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Item Tokyo Hikeshi-Banten, Late 1800s
Sashiko-Sakiori Hanten Fireman's Jacket
Age
Late 1800s to early 1900s
Fabric 100% Cotton
Size
Collar down to bottom Edge
37 inches, 93 cm
Across Shoulders & Sleeves, end to end
47 inches, 120 cm
Weight: 3.1 lbs, 1414g
Condition
Excellent Condition. Some very light fading to some areas of the images, especially the gray sections.
Comments
Called Hikeshi-banten in Japanese, a fireman's jacket is a several fabric layered handmade garment fashioned from highly absorbent cotton fabric. The fireman's jacket was drenched with water before he began fighting the fire. It's thick padding of fabric layers allowed for maximum water penetration and cushioning which helped to safeguard the fireman from burns and blunt the harmful impact of falling objects.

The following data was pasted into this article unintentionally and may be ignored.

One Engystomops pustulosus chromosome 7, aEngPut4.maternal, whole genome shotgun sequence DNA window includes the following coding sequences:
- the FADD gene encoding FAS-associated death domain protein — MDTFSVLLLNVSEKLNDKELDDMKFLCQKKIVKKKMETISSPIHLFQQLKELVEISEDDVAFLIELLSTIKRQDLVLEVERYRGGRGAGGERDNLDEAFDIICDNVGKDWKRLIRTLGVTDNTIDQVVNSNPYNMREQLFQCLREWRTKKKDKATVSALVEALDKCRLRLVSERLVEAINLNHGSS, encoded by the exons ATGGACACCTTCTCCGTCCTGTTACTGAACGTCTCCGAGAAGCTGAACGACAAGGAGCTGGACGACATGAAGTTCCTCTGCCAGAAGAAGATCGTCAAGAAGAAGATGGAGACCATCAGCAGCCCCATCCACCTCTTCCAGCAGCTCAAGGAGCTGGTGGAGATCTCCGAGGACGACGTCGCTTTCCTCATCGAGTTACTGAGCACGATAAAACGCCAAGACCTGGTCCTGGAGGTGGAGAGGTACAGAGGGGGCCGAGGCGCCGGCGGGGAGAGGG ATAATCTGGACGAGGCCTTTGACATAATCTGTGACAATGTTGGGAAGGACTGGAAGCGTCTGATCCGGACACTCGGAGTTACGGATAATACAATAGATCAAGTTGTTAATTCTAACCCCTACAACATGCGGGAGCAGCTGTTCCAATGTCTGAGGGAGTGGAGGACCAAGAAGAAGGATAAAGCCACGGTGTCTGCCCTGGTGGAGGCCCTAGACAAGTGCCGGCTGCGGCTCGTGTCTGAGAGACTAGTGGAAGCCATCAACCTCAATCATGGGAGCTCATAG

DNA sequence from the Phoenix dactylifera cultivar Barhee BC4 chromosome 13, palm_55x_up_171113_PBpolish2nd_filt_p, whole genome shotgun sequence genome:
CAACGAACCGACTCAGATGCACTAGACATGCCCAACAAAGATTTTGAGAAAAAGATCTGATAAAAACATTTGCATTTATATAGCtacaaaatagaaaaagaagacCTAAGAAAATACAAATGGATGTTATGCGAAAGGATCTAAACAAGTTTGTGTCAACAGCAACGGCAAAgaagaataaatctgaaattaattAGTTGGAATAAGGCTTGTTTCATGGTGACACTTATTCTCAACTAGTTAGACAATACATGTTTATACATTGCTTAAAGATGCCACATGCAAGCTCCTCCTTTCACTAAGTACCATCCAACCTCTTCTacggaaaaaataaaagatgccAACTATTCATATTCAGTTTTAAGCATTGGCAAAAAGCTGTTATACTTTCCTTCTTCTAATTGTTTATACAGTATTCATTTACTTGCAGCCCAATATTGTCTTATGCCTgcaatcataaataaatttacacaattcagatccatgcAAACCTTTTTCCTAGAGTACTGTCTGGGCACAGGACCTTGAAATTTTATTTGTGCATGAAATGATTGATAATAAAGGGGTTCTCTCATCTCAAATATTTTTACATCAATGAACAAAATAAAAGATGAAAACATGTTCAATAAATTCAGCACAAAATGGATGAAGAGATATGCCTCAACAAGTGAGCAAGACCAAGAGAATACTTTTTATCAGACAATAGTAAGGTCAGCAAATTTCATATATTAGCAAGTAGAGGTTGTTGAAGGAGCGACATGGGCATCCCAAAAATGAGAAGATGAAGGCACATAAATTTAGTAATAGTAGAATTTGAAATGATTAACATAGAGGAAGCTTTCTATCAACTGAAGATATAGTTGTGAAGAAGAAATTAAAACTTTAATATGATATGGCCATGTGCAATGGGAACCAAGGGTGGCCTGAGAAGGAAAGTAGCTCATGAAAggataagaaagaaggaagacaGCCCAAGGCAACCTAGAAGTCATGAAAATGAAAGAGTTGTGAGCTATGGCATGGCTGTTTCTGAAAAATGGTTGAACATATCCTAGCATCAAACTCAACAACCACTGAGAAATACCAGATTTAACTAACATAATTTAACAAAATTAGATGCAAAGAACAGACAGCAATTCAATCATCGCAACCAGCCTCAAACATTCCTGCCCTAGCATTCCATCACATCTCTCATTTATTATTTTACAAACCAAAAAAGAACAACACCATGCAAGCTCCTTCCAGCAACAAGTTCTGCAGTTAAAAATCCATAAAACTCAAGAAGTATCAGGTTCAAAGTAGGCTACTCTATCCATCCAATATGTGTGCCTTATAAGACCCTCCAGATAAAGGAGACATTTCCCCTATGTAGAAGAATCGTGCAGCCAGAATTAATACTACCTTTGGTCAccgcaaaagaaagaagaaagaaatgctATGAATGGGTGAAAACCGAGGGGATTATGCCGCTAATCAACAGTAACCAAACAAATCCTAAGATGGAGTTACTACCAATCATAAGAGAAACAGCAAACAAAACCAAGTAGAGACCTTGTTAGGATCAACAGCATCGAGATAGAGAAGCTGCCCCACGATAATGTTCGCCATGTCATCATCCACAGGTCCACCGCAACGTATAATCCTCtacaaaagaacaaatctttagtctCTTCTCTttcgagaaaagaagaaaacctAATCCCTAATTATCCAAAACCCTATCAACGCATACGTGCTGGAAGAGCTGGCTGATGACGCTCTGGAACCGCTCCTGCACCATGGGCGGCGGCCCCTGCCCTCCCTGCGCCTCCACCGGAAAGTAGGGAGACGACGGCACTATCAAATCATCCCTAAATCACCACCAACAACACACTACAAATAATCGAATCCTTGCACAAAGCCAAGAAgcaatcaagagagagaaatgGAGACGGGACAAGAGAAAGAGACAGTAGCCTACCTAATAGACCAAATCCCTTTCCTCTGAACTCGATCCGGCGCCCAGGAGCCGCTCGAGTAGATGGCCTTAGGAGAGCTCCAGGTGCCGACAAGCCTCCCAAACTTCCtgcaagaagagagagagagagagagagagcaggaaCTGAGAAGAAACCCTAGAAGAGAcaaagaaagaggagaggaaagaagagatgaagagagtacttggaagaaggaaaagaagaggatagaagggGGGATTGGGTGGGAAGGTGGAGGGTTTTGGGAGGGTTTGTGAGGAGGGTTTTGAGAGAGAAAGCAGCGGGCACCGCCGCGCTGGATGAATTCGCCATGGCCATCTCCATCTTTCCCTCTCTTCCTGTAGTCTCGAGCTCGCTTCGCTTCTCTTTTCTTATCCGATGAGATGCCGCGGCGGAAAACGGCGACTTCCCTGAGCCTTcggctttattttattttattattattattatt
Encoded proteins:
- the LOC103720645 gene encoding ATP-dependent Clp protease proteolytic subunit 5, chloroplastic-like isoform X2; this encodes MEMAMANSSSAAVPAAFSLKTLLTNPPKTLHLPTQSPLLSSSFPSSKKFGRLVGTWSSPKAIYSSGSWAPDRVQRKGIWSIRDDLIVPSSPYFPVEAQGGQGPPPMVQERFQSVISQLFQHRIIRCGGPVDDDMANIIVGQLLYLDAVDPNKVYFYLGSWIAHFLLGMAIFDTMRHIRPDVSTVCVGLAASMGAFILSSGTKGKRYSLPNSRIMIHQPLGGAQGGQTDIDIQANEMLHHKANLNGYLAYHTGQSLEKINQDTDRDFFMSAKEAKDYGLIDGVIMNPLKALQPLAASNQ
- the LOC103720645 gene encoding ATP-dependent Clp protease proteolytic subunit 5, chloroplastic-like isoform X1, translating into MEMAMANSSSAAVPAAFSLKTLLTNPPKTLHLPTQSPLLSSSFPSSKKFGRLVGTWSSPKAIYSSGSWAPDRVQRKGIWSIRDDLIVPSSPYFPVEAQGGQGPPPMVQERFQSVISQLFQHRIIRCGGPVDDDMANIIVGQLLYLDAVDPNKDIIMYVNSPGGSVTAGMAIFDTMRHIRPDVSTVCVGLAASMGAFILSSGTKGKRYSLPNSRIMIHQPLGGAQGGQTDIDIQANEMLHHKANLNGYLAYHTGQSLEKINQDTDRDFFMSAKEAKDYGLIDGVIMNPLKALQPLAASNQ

The exterior layer is fashioned from sakiori weaving while the liner fabric shows detailed close rows of binding sashiko stitching. The firemen also wore protective hats, gloves and pants which were constructed in the same manner as the jacket.

This hikeshi-banten is decorated with marvelous tsutsugaki made heroic historical/mythical characters that are meaningful and important to the firefighter.

The jacket is reversible. While fighting fires the plain side would be exposed. After the fire had been extinguished, the fireman would reverse his jacket and the decorative images would be displayed to cheering onlookers, pridefully symbolizing a successful outcome.


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